As anticipated, Papeete is proving to be the City That Stinks But Has Stuff. We're all working very hard to complete an aggressive list of chores. A good fraction of the work is simple cleaning. While I had considered the laundry and drinking water implications of limited fresh water, I hadn't really thought out what it meant in terms of boat cleanliness. What no fresh water means is you have a dirty sticky boat or a sticky boat, but you never have a clean boat. Cleaning with salt water leaves everything with a patina of stinky dampness. It's better than having every surface covered in dirt, dead skin, hair, and baguette crumbs, but only marginally.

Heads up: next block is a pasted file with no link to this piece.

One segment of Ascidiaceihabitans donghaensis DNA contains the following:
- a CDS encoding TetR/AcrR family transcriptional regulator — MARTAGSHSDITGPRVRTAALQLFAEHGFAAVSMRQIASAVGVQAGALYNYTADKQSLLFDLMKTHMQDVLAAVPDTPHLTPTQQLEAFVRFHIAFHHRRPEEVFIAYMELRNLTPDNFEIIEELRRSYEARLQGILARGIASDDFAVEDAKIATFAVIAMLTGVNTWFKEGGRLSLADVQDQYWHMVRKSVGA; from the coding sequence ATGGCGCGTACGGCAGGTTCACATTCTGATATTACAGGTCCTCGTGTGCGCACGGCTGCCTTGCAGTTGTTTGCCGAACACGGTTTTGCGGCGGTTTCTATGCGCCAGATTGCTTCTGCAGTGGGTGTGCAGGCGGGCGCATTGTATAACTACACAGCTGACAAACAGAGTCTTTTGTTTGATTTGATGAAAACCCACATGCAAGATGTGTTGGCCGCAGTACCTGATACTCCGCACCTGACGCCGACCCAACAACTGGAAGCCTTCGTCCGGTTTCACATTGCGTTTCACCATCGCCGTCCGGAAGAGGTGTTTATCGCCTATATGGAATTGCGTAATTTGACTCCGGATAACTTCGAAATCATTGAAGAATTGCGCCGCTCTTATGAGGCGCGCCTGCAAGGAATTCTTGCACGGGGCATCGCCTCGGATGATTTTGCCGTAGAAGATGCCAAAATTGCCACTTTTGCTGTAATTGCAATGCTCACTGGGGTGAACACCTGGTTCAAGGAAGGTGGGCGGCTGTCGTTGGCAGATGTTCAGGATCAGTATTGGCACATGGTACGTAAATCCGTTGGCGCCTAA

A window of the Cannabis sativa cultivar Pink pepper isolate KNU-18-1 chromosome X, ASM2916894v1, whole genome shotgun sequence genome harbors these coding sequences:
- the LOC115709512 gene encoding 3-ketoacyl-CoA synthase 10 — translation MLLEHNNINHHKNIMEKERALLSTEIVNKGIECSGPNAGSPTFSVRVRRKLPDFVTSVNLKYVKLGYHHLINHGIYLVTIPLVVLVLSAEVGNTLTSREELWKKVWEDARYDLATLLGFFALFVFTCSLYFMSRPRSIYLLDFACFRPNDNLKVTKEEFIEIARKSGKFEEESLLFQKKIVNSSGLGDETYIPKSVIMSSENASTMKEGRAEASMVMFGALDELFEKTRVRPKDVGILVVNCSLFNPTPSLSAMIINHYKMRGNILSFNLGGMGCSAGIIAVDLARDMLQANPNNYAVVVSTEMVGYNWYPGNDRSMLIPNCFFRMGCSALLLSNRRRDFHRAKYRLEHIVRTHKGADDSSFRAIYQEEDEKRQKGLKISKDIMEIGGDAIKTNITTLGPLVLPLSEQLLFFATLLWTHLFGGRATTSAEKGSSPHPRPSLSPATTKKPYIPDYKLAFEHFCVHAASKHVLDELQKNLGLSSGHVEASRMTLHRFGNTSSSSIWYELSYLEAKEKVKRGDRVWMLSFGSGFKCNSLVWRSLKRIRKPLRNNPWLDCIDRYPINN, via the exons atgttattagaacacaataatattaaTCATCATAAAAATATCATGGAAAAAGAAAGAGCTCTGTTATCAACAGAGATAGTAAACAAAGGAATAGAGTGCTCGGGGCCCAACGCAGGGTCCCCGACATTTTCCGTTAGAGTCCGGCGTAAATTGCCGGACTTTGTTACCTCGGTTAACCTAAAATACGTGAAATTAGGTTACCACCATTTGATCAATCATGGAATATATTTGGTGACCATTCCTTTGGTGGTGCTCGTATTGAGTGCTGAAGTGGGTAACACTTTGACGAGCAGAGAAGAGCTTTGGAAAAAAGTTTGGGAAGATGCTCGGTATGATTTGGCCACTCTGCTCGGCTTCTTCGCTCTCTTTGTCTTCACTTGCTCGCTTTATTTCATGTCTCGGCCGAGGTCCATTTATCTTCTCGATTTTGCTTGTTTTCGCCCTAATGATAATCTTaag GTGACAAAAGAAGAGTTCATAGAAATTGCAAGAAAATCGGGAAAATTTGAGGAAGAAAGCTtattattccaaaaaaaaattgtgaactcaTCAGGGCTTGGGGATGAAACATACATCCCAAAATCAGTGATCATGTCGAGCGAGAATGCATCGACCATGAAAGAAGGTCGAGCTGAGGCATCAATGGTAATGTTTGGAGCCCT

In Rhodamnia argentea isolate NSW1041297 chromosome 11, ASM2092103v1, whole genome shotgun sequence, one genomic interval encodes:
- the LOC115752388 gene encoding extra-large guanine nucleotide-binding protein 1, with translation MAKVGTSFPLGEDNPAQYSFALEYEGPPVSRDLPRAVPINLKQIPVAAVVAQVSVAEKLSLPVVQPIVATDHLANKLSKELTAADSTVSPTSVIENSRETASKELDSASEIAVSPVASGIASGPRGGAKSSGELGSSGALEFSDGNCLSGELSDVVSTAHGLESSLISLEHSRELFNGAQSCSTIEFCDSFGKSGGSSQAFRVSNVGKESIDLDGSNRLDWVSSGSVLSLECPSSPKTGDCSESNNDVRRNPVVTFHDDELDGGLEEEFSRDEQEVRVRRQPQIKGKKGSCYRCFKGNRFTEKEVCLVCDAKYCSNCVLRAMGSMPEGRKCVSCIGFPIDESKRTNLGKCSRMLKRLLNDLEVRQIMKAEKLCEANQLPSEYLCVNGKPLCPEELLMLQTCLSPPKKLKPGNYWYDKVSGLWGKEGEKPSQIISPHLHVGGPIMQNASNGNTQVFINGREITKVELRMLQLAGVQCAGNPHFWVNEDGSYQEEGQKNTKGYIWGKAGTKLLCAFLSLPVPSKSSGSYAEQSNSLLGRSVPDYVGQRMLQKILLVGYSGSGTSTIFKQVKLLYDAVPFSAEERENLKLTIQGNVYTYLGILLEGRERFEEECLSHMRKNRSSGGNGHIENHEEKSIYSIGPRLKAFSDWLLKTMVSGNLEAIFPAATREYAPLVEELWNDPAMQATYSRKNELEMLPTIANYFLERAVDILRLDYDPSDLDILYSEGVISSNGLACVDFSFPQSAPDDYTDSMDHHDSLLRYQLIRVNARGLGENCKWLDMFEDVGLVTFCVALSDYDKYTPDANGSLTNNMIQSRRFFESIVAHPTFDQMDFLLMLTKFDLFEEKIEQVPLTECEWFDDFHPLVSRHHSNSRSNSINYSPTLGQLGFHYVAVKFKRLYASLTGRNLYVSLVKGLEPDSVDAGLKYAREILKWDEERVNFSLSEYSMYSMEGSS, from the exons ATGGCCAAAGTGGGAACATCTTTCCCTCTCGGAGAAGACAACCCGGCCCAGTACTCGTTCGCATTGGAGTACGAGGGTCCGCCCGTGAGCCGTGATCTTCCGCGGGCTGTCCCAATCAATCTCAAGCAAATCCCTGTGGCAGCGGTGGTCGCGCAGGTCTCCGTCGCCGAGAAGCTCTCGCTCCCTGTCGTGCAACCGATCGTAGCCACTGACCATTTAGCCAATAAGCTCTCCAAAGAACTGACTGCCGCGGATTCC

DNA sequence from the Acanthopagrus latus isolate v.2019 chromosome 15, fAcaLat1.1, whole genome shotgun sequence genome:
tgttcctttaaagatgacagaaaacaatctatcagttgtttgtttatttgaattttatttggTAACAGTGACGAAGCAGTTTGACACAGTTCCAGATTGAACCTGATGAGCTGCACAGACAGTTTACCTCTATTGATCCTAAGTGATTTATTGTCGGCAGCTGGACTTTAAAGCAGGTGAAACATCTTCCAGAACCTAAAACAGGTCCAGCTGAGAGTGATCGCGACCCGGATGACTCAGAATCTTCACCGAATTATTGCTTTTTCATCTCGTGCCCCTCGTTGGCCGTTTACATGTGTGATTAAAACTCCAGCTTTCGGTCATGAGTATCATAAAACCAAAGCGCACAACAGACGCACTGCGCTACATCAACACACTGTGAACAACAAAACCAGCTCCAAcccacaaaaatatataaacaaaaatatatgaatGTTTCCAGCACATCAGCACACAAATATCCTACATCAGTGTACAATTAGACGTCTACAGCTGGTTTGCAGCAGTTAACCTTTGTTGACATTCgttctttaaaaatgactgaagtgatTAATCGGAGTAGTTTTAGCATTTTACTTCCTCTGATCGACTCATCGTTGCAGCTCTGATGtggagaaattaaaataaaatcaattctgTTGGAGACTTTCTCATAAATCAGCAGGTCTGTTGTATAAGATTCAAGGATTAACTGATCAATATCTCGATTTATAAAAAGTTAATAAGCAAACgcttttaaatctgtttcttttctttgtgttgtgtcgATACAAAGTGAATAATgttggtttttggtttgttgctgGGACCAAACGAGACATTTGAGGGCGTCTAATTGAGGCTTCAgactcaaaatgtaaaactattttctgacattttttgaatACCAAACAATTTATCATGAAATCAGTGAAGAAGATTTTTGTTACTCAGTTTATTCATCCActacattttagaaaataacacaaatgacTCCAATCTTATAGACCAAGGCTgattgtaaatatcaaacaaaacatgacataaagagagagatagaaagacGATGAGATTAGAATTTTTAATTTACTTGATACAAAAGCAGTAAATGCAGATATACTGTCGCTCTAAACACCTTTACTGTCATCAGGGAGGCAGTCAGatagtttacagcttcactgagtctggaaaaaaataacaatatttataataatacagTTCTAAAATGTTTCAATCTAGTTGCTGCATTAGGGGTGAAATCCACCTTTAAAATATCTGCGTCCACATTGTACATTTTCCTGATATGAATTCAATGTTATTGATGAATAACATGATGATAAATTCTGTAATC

The marina at Papeete, however, has a potable drinking water hose available at the dinghy dock. Since our arrival, we've hauled roughly 200 gallons of fresh water on to the boat with which we've cleaned every item of clothing, all the sheets, pillows, and blankets, as well as sluiced down every interior surface. The freezer is defrosted and the fridge washed down, while the pantries have all been emptied, wiped down, and restocked in preparation for reprovisioning. We've scrubbed down both heads, wiped off all the counters, ledges, and horizontal surfaces, scrubbed the stove/oven, emptied out the under sink area and scrapped out the spilled soaps, garbage sludge, and mold. We washed the throw cushions, aired out the salon cushions until they are bone dry, and shaken out all the blankets. Every clothes locker was emptied out, all the clothes either washed or hung up until bone dry and no longer smelling of boat, and the shelves damp washed and dried before putting everything away. The only big task left is the floors and deck. We probably won't do these until right before we leave Tahiti. As long as we're in a big city, we'll just keep putting the dirt back so we'll hold off on that one.